St. Patrick's day is a day to look forward to, no matter what day of the week the holiday falls on. Today's traditions include joy, parades, and a green version of everything you can think of, but St. Patrick's day as we know it is very different from its history.
St. Patrick wasn’t Irish.
St. Patrick was born to two Roman citizens in modern-day Scotland or Wales (historians could not narrow it down to either country).
The Shamrock is not the symbol of Ireland.
The symbol of Ireland is actually the harp, which has been used on Irish coins, the Irish flag, and several other items. It was used as a symbol during rebellions against England and became the national symbol when Ireland became an independent country in 1921.
There are more Irish in the America than in Ireland.
An estimated 34 million Americans claim Irish decent, whether they are pure-blood Irish, meaning they or their parents came from Ireland, or have a mixed ancestry. This number is over seven times the population of Ireland itself, which is about 4.2 million.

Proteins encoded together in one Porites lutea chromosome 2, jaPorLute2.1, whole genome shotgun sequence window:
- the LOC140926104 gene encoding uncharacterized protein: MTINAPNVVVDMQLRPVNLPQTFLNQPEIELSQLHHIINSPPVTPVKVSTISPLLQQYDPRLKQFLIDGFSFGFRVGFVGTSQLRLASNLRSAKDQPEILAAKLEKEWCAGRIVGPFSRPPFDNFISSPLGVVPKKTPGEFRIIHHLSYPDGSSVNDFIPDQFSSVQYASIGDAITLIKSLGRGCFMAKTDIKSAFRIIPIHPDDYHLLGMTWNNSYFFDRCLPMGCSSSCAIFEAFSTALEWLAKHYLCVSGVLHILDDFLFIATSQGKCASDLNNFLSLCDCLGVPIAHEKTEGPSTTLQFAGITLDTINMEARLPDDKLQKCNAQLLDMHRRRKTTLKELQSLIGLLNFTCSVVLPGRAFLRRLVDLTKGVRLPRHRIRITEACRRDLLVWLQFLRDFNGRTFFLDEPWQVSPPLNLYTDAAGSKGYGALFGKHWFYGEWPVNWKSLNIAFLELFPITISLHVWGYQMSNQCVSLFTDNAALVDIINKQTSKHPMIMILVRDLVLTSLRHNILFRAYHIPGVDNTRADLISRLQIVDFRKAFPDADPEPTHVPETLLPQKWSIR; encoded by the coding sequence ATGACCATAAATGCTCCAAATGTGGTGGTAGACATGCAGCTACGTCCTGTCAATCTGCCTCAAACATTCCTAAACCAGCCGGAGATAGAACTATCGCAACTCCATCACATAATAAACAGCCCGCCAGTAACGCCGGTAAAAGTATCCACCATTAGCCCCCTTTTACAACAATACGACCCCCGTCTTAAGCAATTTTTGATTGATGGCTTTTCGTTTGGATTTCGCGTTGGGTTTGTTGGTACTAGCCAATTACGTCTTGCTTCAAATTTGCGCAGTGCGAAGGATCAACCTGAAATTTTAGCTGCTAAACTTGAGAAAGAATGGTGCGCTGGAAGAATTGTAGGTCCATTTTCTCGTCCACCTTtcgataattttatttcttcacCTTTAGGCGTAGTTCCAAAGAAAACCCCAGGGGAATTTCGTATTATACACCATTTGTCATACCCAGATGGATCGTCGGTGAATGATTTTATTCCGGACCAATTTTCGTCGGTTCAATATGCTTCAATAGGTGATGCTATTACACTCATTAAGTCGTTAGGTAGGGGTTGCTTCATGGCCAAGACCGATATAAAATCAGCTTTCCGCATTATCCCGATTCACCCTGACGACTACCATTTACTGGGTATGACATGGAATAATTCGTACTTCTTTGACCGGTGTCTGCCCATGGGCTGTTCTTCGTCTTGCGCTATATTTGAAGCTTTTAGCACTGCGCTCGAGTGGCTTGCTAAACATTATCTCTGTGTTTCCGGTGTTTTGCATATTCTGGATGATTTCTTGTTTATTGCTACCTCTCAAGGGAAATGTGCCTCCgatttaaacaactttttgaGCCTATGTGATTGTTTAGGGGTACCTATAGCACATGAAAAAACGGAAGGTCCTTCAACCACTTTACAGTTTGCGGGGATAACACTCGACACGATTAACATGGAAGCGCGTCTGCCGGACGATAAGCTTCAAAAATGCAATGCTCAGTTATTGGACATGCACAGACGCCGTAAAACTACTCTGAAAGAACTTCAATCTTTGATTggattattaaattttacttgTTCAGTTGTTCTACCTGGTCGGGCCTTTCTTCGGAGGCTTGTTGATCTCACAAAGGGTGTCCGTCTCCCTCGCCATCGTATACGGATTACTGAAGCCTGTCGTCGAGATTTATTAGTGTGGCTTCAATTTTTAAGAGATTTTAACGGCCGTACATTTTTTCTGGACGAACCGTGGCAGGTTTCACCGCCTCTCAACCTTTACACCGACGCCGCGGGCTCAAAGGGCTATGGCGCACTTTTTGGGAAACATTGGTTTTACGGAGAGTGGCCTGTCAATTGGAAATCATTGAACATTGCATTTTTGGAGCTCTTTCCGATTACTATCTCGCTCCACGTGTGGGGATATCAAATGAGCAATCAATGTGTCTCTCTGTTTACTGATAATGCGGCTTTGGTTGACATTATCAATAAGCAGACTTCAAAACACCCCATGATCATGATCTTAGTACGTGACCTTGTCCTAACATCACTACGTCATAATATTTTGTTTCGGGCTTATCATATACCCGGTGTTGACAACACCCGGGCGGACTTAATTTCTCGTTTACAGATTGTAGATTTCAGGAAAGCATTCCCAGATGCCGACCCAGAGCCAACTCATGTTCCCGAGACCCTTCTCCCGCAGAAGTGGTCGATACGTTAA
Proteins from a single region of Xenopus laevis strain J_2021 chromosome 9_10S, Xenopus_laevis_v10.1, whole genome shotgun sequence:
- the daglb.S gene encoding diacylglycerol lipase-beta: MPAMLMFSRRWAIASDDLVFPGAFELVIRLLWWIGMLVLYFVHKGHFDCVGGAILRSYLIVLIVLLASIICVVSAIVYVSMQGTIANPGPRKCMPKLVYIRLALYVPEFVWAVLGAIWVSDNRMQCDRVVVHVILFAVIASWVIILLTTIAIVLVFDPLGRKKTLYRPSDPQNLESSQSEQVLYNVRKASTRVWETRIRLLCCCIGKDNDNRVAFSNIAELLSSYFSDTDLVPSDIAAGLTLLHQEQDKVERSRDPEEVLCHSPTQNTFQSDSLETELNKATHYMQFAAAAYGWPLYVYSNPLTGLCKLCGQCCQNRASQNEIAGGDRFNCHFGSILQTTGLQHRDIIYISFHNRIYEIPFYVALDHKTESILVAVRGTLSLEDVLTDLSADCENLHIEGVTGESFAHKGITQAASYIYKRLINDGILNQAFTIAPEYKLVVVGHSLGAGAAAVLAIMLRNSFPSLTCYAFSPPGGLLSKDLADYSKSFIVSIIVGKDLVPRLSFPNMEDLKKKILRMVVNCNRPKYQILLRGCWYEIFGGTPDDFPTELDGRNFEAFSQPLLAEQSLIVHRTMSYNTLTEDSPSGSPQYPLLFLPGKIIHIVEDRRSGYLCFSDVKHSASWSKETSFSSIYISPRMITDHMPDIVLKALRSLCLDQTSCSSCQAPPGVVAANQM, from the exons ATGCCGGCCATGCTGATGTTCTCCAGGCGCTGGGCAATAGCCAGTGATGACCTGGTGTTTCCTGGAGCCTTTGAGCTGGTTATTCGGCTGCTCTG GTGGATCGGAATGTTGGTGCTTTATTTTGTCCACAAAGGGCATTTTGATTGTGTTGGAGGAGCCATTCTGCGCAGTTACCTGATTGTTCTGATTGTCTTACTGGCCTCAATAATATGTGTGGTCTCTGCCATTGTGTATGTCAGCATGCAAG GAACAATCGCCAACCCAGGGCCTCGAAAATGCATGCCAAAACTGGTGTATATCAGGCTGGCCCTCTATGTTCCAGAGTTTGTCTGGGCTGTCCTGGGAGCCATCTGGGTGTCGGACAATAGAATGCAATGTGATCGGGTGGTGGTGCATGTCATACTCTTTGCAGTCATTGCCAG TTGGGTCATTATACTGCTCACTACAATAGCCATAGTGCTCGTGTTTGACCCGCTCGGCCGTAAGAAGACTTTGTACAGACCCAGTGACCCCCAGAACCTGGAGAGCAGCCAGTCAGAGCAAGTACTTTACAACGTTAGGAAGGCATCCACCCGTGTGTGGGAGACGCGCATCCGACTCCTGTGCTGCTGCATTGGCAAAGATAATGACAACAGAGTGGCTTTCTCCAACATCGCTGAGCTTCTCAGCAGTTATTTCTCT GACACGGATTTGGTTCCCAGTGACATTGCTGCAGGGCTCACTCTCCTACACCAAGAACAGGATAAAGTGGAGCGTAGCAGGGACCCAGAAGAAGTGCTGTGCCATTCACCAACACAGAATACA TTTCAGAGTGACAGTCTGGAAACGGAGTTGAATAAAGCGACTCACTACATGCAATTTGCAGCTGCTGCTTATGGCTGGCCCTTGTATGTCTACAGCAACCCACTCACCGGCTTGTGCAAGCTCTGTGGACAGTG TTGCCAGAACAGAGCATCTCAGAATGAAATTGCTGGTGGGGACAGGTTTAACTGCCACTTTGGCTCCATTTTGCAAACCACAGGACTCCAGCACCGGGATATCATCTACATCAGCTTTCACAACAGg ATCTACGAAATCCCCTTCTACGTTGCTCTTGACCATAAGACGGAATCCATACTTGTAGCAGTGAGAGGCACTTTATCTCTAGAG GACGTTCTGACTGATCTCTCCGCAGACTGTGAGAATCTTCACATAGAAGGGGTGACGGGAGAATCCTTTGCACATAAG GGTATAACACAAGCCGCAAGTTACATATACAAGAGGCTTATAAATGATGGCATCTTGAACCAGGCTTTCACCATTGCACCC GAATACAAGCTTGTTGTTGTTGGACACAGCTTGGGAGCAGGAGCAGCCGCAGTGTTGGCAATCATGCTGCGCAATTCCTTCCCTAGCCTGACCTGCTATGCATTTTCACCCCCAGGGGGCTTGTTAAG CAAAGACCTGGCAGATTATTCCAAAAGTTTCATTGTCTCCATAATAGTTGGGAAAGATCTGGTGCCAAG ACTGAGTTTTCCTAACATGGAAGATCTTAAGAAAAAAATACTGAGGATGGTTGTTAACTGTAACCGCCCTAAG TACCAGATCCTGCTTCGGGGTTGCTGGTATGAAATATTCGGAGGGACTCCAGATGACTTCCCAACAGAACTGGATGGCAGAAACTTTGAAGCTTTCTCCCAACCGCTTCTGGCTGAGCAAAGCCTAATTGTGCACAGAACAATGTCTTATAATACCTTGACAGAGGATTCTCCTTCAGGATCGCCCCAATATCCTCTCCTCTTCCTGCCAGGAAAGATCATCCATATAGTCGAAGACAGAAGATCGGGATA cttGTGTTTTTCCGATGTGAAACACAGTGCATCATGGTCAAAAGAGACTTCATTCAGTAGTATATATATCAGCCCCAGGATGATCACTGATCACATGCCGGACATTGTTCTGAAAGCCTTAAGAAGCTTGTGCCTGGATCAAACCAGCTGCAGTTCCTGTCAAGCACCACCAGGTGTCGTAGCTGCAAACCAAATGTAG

St. Patrick’s Day started in America.
The first St. Patrick’s Day celebration took place in Boston, Massachusetts in 1737 and the first St. Patrick’s Day parade took place in New York in 1762. It did not become a national holiday in Ireland until 1903 and the first parade in Ireland was in 1931 in Dublin.
There are no female Leprechauns.
In Irish folk tales, the elusive Leprechauns were always depicted as males.
Over 45 pounds of green dye is dumped in the Chicago River every year.
The tradition of turning the Chicago River green on St. Patrick’s day has been a staple of this holiday for over 40 years.